A fiduciary relationship is when one party is contractually bound to act only for the other party's interest. A fiduciary is accountable for the administration and security of an individual or company's funds and estate.
The two parties in a fiduciary relationship are:
· The fiduciary - the guarantor and protector who works only for the interest of the other party
· The beneficiary - the client or ward whose interest the fiduciary will work towards
There are different types of fiduciary relationships. Some of them are:
· An attorney and a client
· A guardian and a ward
· The board of directors and the shareholders
· An employer and their employee
· Business partners
A breach of a fiduciary contract is a legally punishable offense where the fiduciary intentionally fails to work for the other party's benefit. This can look like negligence, lack of transparency, or self-interest. In these cases, the fiduciary has broken the contract, and the beneficiary party can sue the fiduciary for damages or punitive damages for breach of fiduciary duty. Specific criteria must be met for the beneficiary to win the case.
What Makes a Breach Claim Legitimate?
1. A fiduciary relationship existed during the time of the breach meaning the party was legally or contractually bound to work for the interest of the other party
2. The beneficiary suffered damages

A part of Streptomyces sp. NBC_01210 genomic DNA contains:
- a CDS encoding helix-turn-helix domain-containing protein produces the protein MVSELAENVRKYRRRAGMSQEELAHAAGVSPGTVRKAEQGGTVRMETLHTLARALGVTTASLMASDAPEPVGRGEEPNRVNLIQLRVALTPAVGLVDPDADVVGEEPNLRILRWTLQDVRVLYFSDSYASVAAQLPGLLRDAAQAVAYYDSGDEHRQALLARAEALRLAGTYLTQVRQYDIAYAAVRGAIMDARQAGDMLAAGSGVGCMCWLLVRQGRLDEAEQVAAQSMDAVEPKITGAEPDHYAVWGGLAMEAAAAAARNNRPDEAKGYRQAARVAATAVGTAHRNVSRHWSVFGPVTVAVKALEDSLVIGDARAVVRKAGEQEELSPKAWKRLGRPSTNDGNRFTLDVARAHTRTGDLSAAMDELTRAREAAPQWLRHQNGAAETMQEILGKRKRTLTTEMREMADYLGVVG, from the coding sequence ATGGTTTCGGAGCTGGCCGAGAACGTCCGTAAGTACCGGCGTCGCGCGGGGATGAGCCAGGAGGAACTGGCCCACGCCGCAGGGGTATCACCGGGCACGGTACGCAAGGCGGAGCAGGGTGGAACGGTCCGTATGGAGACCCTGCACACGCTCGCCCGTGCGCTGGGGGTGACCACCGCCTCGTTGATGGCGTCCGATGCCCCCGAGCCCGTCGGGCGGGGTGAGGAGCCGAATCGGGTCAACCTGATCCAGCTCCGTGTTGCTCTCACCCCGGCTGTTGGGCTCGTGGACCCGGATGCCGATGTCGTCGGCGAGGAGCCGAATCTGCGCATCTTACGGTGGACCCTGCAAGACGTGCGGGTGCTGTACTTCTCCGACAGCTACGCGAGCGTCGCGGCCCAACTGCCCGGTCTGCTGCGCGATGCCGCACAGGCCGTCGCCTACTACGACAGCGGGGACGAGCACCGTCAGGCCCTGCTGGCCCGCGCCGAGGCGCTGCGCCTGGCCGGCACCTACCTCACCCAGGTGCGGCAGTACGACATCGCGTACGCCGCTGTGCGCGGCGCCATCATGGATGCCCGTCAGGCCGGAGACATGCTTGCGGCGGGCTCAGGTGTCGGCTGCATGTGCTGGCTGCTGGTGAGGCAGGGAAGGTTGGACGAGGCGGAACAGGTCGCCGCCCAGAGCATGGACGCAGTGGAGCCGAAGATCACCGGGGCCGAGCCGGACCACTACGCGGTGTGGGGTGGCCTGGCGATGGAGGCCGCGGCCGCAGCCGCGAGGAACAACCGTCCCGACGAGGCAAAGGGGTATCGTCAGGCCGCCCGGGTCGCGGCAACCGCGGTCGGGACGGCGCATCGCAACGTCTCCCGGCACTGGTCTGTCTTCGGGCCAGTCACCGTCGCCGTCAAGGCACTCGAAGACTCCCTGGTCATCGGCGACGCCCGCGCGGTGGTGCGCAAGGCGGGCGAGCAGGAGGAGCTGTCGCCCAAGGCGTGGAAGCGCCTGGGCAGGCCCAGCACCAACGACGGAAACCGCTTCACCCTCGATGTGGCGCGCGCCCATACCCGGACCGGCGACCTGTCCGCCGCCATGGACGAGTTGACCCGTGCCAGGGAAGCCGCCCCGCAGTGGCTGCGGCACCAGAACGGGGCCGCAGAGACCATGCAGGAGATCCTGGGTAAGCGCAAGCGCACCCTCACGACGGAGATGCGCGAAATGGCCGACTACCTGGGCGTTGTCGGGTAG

3. A link exists between the breach and the damages.
Any behavior that isn't in the client's best interest can be called a breach of contract, and if damages have occurred, the client has the right to sue.
Examples of Breach of Fiduciary Duty
1. An employee leaking a company's trade secrets with a competitor for cash.
2. A board of directors' carelessness or self-interest harming shareholders. An example of this would be if Twitter didn't accept Elon Musk's offer to sell Twitter at a high price. This would mean the board of directors tried to keep their position (their self-interest) over the interest of their shareholders
3. A business partner breach of fiduciary duty could look like a co-owner taking the funds from an estate they oversaw with their partner and using them for personal matters.
4. Breach of fiduciary duty in real estate can happen if an agent makes an under-the-table deal with the seller and doesn't disclose information to the buyer.
Breach Without Damages
There can also be a legitimate breach that doesn't cause any damages but is still cause for a lawsuit. Suppose a manager withdraws a certain amount of funds from the client's account and uses it in a casino. Then he deposits back the funds a week later.
In this case, the client hasn't suffered any apparent damages. However, the contract was still breached, and the client can press for punitive damages for breach of fiduciary duty.
What Can Happen in Court?
So, the breach has happened. And you brought the fiduciary to court. What now? Well, if you win. You can get several different types of compensation, including:
· A disgorgement where the fiduciary is forced to give back all the profits made by the illicit conduct.
· Equitable compensation where the fiduciary will have to compensate for the incurred losses on their own.
· A cancellation of the contract.
Call Us Today
If you've found yourself in a position where you feel like you've suffered because of the negligence of your fiduciary and would like to sue or have been sued yourself for punitive damages for breach of fiduciary duty, contact us now. Helping people navigate these kinds of cases is what we do best.